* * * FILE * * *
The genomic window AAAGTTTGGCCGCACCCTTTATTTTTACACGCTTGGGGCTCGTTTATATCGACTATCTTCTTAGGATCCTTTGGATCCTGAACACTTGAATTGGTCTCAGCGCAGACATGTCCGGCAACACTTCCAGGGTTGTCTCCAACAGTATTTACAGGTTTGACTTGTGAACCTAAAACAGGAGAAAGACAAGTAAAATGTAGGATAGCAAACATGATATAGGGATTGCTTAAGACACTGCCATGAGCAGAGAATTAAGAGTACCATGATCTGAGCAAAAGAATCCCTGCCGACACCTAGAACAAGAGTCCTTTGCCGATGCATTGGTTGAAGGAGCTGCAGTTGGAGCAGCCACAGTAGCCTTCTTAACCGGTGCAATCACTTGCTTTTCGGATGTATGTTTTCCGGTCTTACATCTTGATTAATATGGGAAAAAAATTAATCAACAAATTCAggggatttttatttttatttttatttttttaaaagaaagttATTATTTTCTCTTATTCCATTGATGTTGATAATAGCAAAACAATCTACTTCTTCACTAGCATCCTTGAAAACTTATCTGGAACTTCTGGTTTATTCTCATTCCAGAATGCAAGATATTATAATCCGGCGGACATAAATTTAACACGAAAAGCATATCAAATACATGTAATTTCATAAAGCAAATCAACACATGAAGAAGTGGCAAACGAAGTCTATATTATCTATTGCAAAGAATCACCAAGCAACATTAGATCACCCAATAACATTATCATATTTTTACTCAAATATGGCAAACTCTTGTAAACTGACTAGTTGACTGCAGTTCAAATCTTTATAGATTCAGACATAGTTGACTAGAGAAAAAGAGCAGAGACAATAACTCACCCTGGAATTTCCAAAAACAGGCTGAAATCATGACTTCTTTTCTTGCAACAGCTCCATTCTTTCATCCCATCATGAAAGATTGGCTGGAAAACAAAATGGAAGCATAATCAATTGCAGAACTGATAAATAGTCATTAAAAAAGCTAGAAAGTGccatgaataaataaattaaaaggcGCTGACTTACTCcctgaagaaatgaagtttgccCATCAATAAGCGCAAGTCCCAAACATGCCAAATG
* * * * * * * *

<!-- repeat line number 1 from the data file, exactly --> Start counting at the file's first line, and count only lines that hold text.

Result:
The genomic window AAAGTTTGGCCGCACCCTTTATTTTTACACGCTTGGGGCTCGTTTATATCGACTATCTTCTTAGGATCCTTTGGATCCTGAACACTTGAATTGGTCTCAGCGCAGACATGTCCGGCAACACTTCCAGGGTTGTCTCCAACAGTATTTACAGGTTTGACTTGTGAACCTAAAACAGGAGAAAGACAAGTAAAATGTAGGATAGCAAACATGATATAGGGATTGCTTAAGACACTGCCATGAGCAGAGAATTAAGAGTACCATGATCTGAGCAAAAGAATCCCTGCCGACACCTAGAACAAGAGTCCTTTGCCGATGCATTGGTTGAAGGAGCTGCAGTTGGAGCAGCCACAGTAGCCTTCTTAACCGGTGCAATCACTTGCTTTTCGGATGTATGTTTTCCGGTCTTACATCTTGATTAATATGGGAAAAAAATTAATCAACAAATTCAggggatttttatttttatttttatttttttaaaagaaagttATTATTTTCTCTTATTCCATTGATGTTGATAATAGCAAAACAATCTACTTCTTCACTAGCATCCTTGAAAACTTATCTGGAACTTCTGGTTTATTCTCATTCCAGAATGCAAGATATTATAATCCGGCGGACATAAATTTAACACGAAAAGCATATCAAATACATGTAATTTCATAAAGCAAATCAACACATGAAGAAGTGGCAAACGAAGTCTATATTATCTATTGCAAAGAATCACCAAGCAACATTAGATCACCCAATAACATTATCATATTTTTACTCAAATATGGCAAACTCTTGTAAACTGACTAGTTGACTGCAGTTCAAATCTTTATAGATTCAGACATAGTTGACTAGAGAAAAAGAGCAGAGACAATAACTCACCCTGGAATTTCCAAAAACAGGCTGAAATCATGACTTCTTTTCTTGCAACAGCTCCATTCTTTCATCCCATCATGAAAGATTGGCTGGAAAACAAAATGGAAGCATAATCAATTGCAGAACTGATAAATAGTCATTAAAAAAGCTAGAAAGTGccatgaataaataaattaaaaggcGCTGACTTACTCcctgaagaaatgaagtttgccCATCAATAAGCGCAAGTCCCAAACATGCCAAATG